Planning for the End of the Tax Year

I know it’s only February, but it’s amazing how quickly the 5th April comes around! In our blog last month, Charlene talked about the opportunities that are available for sheltering some of your money in tax efficient investments. To make the most of what’s available in the current tax year, contributions need to be made by the 5th April 2024, but I would suggest that the end of March is your deadline to ensure you don’t miss it!

Individual Savings Accounts (ISAs)

Individual Savings Accounts (ISAs) were introduced on 6th April 1999. They have changed a little over the years, including some iterations to assist first time buyers. They are held individually, not jointly, as the name suggests. The main benefits are that they are not subject to income tax or capital gains tax.

There are currently 4 types of ISA:  

  • Cash ISA
  • Stocks and Shares ISA  
  • Lifetime ISA    
  • Innovative Finance ISA      

To open or contribute to an ISA, you must be a UK resident or Crown servant, if you don’t live in the UK. For a cash ISA, you must be over 16. For a stocks and shares or innovative finance ISA, you must be over 18. Lifetime ISAs differ slightly in that you must be over 18 and below 40.

You can contribute £20,000 to an ISA in any tax year, which can all be contributed to one type, or split between 2 or more, other than a Lifetime ISA into which the maximum contribution is £4,000.      

If you have savings, it is a good idea to hold them in an ISA to avoid paying tax on the income or growth generated by them.      

Defined Contribution (DC) Pensions      

Defined Contribution Pensions may be known as workplace pensions, occupational DC pensions, personal pensions, SIPPs and SSASs. With these pensions, you will build up a pot of money that is invested to provide you with an income, and sometimes a lump sum, in retirement. You can draw from these pensions from age 55 at present, although this is increasing to 57 in April 2028. Currently, 25% of the fund can be drawn tax free, which may be done as part of your income payments or as a lump sum, series of lump sums or ad hoc lump sums.

If you have a final salary or career average pension, the rules differ. It can be possible to buy “added years” for these pensions. It is best to contact the scheme administrator for your pension in these cases. The increase in benefits to these pensions are classed as contributions towards the annual allowance, which we explain later.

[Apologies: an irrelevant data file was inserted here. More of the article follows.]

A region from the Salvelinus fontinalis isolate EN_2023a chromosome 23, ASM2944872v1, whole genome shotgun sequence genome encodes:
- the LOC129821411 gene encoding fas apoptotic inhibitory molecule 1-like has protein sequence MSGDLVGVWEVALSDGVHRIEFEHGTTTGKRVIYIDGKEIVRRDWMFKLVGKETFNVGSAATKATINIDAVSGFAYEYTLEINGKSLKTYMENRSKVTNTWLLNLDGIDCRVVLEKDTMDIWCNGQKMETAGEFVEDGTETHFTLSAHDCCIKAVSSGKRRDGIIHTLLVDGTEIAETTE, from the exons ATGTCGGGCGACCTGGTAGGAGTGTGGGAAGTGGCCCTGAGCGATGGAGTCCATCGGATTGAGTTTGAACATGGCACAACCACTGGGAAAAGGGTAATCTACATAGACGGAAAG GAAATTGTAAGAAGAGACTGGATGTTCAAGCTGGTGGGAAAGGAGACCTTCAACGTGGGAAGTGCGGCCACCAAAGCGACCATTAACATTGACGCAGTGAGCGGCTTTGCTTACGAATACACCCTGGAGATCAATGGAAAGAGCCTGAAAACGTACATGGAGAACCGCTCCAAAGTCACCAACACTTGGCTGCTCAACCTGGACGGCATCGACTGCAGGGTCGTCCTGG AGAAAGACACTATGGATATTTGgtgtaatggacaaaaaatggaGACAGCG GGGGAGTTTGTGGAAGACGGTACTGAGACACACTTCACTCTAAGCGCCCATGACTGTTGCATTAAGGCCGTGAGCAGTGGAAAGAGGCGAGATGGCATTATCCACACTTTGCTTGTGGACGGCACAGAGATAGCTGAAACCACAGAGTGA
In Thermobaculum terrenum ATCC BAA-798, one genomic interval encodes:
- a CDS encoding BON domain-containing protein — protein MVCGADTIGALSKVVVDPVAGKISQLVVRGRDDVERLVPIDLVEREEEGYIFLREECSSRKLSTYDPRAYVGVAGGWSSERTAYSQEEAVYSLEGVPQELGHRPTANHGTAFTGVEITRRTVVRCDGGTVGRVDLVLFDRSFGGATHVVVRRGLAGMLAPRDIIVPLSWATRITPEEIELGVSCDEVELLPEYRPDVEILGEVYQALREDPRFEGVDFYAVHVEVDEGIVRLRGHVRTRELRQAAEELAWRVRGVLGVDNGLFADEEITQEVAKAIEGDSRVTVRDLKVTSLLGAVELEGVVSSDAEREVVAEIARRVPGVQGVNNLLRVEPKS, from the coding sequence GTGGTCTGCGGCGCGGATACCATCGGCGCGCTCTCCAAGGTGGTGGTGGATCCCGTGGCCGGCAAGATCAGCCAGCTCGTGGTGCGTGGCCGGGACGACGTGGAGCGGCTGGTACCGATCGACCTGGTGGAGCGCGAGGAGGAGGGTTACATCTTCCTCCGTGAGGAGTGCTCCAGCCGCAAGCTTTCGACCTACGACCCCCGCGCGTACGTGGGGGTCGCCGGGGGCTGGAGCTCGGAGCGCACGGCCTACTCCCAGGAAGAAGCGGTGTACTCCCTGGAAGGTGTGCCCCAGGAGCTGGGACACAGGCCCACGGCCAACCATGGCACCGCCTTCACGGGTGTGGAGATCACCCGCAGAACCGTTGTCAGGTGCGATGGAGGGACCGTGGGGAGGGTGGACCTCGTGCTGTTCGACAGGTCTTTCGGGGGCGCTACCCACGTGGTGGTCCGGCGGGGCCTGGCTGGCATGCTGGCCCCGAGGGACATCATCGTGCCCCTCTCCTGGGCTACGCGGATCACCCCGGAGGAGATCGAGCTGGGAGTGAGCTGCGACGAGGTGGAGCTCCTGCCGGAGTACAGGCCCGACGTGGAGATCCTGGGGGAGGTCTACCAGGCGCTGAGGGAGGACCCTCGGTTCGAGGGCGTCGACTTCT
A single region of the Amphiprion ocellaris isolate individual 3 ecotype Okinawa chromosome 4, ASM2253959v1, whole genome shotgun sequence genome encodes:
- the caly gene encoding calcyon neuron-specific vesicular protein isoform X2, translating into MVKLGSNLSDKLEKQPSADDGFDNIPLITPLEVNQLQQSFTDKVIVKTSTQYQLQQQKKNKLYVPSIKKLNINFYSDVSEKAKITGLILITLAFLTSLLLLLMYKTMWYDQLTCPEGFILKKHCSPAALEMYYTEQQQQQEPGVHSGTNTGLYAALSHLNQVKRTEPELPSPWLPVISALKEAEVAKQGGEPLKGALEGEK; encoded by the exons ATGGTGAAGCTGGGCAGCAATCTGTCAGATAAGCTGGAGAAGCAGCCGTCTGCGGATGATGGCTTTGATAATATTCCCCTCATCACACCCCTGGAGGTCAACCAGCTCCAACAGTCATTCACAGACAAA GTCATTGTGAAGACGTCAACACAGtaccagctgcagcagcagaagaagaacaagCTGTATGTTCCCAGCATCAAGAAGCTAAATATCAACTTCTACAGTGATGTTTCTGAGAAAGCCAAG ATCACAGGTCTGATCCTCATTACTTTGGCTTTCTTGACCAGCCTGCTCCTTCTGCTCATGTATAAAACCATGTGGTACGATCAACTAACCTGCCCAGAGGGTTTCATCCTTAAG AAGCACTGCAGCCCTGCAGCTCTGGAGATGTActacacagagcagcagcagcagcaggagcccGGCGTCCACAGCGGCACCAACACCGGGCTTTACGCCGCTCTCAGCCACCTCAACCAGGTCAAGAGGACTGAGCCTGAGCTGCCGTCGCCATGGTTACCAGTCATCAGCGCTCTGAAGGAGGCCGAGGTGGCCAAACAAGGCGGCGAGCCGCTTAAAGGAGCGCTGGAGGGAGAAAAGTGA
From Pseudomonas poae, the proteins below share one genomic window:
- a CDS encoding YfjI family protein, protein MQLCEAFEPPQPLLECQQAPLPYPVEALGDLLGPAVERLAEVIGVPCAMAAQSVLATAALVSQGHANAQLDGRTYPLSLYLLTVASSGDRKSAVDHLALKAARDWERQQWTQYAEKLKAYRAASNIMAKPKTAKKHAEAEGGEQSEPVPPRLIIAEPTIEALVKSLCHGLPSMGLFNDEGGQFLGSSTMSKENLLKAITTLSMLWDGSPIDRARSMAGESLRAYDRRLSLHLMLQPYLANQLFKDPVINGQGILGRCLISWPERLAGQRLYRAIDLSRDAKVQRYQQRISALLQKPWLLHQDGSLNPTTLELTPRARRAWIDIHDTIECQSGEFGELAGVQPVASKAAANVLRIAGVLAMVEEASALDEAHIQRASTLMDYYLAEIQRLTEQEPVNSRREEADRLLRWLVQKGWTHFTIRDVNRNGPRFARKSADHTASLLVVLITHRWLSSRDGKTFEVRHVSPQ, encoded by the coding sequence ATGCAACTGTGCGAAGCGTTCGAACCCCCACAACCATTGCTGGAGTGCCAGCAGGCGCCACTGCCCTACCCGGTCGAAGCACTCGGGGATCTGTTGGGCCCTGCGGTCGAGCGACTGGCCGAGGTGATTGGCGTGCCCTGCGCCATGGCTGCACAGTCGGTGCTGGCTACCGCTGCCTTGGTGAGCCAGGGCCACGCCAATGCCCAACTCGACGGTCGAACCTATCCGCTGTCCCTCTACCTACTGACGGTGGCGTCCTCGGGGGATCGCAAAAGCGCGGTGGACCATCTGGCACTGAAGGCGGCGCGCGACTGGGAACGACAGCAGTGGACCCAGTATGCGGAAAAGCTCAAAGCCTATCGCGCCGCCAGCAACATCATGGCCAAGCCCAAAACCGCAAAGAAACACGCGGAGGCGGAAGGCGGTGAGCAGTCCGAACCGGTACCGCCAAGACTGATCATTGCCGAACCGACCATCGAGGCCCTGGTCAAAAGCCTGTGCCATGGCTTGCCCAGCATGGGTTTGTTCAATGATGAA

If you make a personal contribution into a DC scheme, basic rate tax relief will be added, i.e. a contribution of £80 from your bank account will have £20 added as tax relief. Higher rate tax relief will be repaid via your self-assessment. Employer contributions are made gross, i.e. no tax relief is added.      

Contributions into DC pensions are limited in a number of ways. The gross (including basic rate tax relief) maximum personal contribution that can be made in a tax year is the higher of 100% of your earned income or £3,600. This means that contributions of £3,600 gross (£2,880 from your bank account) can be made into a pension even if you do not have any earned income.      

Contributions are also limited by the annual allowance. In the current tax year, the annual allowance is £60,000. This is the limit for all contributions into all of your pensions. However, if you have not fully used the annual allowance in the previous 3 tax years, you may be able to carry these allowances forward. These calculations can be confusing, so it is best to take advice if you plan to make a substantial contribution.      

If you are a high earner, with earned income in excess of £200,000, your annual allowance may be tapered, although the rules around this are complex so it is best to take individual advice if you are in this position.      

If you have previously drawn taxable income from a DC pension, you will be subject to the Money Purchase Annual Allowance, which is £10,000 in the current tax year.      

In order to maximise your contributions to an employer scheme, you should contact your HR department, who should be able to let you know who to speak to. For personal contributions or employer contributions where you own the company, it is best to take advice from a professional financial planner. They will help you to work out how much you can contribute and where to invest your pension.      

Personal Tax Planning      

At Smart Financial, our financial planners are experts in personal tax planning. We can help with your end of tax year arrangements and how they fit in with your plans for the future. ISAs, pensions, and other financial products are the tools to help you to live the life you have always wanted. Your hopes, aspirations and fears will be the primary focus when we first meet, so that we understand what your priorities are and how your money needs to work for you. For a free initial meeting with one of our planners, please email        

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